Infrastructure secondaries: an open-ended question

Does the projected growth in open-ended infrastructure funds spell the end for infra secondaries?

When Blackstone raises its giant infrastructure fund – it intends to collect $15 billion before the year is out – it will do so using an open-ended fund structure.

This, say sources, is a sign of things to come. The market for private infrastructure investment took its first steps using the closed-ended 10-year private equity-style fund model but has since started looking for other models that are better suited to a strategy where the underlying assets are typically lower-risk than buyouts and have a yield component.

“It is only a natural evolution of the market that people would like the open-ended structure and move to it over time,” Mark Canavan, senior portfolio manager for the New Mexico Educational Retirement Board told sister publication Infrastructure Investor in September.

As the first wave of infrastructure funds modelled on the private equity structure came to the end of their lives a few years ago with unsold assets, there was a slew of secondaries transactions. The asset class now accounts for a small but meaningful chunk of the market: 7 percent of total transactions, or $3.8 billion, in 2017, according to recent figures from advisory firm Evercore. It has nearly doubled in the last two years.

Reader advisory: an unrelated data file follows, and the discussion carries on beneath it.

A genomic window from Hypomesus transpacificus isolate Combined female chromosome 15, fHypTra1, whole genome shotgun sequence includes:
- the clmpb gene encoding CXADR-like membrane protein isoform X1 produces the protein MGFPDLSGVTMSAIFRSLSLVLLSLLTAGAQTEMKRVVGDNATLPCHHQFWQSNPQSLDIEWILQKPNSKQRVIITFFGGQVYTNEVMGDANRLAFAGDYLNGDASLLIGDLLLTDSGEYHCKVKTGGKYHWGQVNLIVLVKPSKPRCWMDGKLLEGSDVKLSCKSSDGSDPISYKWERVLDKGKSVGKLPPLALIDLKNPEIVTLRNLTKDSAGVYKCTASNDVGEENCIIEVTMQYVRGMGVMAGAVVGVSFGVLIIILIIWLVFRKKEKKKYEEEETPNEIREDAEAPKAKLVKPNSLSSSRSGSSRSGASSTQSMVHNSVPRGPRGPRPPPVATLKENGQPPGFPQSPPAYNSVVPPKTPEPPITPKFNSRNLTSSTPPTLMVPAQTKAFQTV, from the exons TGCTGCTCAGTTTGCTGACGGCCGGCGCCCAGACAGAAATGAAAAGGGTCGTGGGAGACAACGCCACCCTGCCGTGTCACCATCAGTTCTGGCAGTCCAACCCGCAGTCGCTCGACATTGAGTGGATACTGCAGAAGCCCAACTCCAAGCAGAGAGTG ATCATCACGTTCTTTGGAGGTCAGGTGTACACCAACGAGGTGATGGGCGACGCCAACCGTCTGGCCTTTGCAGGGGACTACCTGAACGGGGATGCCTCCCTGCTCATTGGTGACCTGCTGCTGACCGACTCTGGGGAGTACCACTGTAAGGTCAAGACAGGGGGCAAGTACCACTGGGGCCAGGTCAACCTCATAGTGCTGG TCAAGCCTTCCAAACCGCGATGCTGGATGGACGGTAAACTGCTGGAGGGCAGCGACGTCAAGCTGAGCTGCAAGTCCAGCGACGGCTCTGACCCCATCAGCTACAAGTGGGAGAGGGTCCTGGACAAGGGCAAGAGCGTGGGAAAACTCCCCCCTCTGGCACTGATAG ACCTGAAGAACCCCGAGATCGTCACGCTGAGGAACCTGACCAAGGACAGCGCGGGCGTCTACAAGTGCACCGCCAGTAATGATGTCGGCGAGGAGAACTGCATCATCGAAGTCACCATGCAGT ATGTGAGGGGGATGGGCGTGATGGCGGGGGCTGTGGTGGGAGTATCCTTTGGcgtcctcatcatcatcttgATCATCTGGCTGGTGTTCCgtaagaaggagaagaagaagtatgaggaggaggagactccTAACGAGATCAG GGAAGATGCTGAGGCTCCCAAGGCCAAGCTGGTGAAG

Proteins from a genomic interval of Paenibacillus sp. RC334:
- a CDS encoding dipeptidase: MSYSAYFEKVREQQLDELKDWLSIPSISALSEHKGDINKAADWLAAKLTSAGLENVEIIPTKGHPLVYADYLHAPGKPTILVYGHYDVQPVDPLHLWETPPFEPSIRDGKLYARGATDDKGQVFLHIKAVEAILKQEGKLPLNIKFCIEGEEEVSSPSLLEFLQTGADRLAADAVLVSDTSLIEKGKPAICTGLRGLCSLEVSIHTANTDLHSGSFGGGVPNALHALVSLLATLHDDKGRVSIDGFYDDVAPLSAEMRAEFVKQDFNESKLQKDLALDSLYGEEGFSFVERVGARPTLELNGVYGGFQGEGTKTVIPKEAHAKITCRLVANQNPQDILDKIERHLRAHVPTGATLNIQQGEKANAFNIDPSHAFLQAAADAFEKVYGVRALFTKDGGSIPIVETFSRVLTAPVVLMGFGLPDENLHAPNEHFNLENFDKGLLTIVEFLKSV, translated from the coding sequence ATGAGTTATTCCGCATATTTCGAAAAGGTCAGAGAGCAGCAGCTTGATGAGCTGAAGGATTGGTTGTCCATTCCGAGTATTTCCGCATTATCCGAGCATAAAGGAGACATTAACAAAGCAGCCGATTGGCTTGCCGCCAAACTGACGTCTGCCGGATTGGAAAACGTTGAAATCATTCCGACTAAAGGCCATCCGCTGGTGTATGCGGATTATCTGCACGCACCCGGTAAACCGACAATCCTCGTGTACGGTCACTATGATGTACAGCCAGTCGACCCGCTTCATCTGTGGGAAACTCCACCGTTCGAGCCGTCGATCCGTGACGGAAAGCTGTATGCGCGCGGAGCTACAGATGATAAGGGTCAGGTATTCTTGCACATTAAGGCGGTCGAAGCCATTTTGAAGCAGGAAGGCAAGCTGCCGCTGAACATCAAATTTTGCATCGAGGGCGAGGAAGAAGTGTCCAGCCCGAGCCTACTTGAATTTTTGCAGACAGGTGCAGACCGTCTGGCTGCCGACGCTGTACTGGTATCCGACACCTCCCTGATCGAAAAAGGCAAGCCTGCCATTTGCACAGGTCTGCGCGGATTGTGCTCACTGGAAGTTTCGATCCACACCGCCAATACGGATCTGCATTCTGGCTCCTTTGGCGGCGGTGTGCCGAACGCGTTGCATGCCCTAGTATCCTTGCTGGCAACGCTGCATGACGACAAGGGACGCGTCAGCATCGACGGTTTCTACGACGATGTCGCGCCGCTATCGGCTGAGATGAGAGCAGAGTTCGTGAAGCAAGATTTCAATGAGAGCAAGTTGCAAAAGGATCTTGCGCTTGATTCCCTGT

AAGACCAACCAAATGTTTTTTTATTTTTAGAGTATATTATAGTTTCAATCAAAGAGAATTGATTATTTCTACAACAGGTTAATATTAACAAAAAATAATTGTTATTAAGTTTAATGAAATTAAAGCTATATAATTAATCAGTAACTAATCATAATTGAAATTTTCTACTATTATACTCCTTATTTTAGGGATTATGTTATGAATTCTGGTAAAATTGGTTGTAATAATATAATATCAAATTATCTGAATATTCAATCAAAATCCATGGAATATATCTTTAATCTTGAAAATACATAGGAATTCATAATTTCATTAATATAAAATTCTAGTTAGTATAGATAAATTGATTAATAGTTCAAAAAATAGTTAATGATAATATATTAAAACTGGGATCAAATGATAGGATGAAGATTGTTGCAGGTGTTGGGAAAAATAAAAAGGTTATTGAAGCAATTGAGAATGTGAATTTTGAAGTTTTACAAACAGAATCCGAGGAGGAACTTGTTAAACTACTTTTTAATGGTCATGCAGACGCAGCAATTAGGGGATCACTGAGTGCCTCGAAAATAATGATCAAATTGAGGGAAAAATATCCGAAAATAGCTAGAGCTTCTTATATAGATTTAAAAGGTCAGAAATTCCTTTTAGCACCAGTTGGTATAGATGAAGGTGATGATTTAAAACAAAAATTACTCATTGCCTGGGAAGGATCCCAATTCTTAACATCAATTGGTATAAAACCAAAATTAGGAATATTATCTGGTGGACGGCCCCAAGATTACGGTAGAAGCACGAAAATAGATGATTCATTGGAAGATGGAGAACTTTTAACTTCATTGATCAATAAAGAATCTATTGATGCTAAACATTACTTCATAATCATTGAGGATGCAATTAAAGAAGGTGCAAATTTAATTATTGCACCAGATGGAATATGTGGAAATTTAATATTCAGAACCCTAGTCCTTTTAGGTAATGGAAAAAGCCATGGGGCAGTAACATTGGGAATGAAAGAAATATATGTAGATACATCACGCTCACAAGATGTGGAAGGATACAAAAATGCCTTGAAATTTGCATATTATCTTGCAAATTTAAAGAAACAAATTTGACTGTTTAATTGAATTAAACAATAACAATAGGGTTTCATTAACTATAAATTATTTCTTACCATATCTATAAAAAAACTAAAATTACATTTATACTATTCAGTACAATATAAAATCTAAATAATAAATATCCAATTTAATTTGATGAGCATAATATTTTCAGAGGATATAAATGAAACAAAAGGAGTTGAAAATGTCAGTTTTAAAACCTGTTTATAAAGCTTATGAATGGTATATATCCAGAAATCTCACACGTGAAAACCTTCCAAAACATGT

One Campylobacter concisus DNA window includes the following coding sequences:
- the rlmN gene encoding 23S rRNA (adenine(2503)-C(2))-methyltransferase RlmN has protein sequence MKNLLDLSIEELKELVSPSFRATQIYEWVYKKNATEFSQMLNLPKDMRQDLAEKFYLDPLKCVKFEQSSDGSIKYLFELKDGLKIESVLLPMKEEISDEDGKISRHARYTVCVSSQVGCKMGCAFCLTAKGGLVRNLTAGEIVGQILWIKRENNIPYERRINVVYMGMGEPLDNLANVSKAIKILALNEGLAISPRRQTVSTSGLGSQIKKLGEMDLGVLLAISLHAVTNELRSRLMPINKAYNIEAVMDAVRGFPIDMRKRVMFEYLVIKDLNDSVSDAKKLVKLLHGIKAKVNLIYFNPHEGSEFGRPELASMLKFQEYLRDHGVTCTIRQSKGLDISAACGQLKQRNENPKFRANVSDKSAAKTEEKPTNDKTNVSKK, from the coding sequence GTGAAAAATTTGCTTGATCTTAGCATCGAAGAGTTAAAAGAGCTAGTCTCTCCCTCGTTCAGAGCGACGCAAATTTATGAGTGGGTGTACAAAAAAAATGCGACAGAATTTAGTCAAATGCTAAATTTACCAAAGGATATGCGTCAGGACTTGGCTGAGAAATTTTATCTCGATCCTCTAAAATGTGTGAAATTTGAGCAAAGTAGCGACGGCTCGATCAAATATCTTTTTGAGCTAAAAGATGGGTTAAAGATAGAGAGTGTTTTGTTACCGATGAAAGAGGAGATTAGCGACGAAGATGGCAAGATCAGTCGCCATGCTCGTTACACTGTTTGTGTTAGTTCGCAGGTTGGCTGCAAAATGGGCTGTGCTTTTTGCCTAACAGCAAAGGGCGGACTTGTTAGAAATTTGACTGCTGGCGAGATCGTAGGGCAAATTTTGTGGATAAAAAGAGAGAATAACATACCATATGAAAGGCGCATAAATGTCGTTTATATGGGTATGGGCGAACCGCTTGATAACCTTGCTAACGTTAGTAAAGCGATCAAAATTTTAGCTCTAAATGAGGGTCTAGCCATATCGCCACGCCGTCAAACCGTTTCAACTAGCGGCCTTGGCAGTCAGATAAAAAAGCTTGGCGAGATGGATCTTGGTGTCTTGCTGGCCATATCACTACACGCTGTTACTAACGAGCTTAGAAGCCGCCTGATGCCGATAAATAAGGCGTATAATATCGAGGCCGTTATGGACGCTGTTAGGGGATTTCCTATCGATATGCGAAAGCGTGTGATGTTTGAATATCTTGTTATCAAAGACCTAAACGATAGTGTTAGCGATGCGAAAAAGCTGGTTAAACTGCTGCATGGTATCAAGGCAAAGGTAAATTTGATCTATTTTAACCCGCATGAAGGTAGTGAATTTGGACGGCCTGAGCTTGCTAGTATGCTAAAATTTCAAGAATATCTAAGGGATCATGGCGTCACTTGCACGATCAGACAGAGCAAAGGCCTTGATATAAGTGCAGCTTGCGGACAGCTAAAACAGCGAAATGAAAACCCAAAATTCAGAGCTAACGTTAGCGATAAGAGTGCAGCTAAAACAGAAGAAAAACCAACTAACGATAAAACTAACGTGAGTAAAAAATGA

But will the movement towards open-ended funds, which offer investors liquidity through redemption periods, choke off this budding infrastructure secondaries market?

Not necessarily; the redemption process can be difficult. Liquidity is usually generated not by selling assets but by bringing new investors into the fund, which isn’t always guaranteed, so a secondaries sale may be a better option. These open-ended deals may be less suited to traditional secondaries buyers, whose own 10-year fund structures and risk appetite applies better to private equity, but there is no reason why pension funds or other institutions with the investment capability would not want to participate.

Furthermore, while there may be a movement towards open-ended funds, closed-ended vehicles remain the most popular structures. According to a recent investor survey conducted by placement firm Probitas Partners, 22 percent of respondents expressed an active interest in open-ended infrastructure funds, compared with 67 percent for closed-ended funds. That institutional demand for closed-ended funds will feed through into the secondaries market years down the line.

The infrastructure secondaries opportunity is here to stay.

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